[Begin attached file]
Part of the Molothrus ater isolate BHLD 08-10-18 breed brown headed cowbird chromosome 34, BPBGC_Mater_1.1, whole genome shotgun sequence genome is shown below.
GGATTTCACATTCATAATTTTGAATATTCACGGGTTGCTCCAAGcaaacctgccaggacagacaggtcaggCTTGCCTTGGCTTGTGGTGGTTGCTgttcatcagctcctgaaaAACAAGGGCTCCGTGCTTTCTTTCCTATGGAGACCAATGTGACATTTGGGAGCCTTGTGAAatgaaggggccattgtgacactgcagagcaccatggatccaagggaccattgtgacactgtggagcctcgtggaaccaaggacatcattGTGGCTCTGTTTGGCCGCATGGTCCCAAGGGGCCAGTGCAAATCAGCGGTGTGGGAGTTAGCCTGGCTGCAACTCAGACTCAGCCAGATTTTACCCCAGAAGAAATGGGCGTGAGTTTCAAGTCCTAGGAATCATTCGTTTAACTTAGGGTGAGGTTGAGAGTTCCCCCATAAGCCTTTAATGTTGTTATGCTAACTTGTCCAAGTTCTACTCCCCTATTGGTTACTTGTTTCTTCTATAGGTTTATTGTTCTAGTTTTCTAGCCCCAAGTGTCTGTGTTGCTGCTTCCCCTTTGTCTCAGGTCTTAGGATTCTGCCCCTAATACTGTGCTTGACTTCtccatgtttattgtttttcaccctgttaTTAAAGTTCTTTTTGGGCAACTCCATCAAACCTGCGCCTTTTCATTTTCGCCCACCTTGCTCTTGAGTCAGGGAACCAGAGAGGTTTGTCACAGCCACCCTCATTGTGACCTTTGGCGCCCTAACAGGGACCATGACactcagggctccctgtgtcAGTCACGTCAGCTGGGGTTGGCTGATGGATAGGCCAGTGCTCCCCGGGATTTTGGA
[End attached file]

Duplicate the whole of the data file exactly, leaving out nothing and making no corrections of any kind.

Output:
Part of the Molothrus ater isolate BHLD 08-10-18 breed brown headed cowbird chromosome 34, BPBGC_Mater_1.1, whole genome shotgun sequence genome is shown below.
GGATTTCACATTCATAATTTTGAATATTCACGGGTTGCTCCAAGcaaacctgccaggacagacaggtcaggCTTGCCTTGGCTTGTGGTGGTTGCTgttcatcagctcctgaaaAACAAGGGCTCCGTGCTTTCTTTCCTATGGAGACCAATGTGACATTTGGGAGCCTTGTGAAatgaaggggccattgtgacactgcagagcaccatggatccaagggaccattgtgacactgtggagcctcgtggaaccaaggacatcattGTGGCTCTGTTTGGCCGCATGGTCCCAAGGGGCCAGTGCAAATCAGCGGTGTGGGAGTTAGCCTGGCTGCAACTCAGACTCAGCCAGATTTTACCCCAGAAGAAATGGGCGTGAGTTTCAAGTCCTAGGAATCATTCGTTTAACTTAGGGTGAGGTTGAGAGTTCCCCCATAAGCCTTTAATGTTGTTATGCTAACTTGTCCAAGTTCTACTCCCCTATTGGTTACTTGTTTCTTCTATAGGTTTATTGTTCTAGTTTTCTAGCCCCAAGTGTCTGTGTTGCTGCTTCCCCTTTGTCTCAGGTCTTAGGATTCTGCCCCTAATACTGTGCTTGACTTCtccatgtttattgtttttcaccctgttaTTAAAGTTCTTTTTGGGCAACTCCATCAAACCTGCGCCTTTTCATTTTCGCCCACCTTGCTCTTGAGTCAGGGAACCAGAGAGGTTTGTCACAGCCACCCTCATTGTGACCTTTGGCGCCCTAACAGGGACCATGACactcagggctccctgtgtcAGTCACGTCAGCTGGGGTTGGCTGATGGATAGGCCAGTGCTCCCCGGGATTTTGGA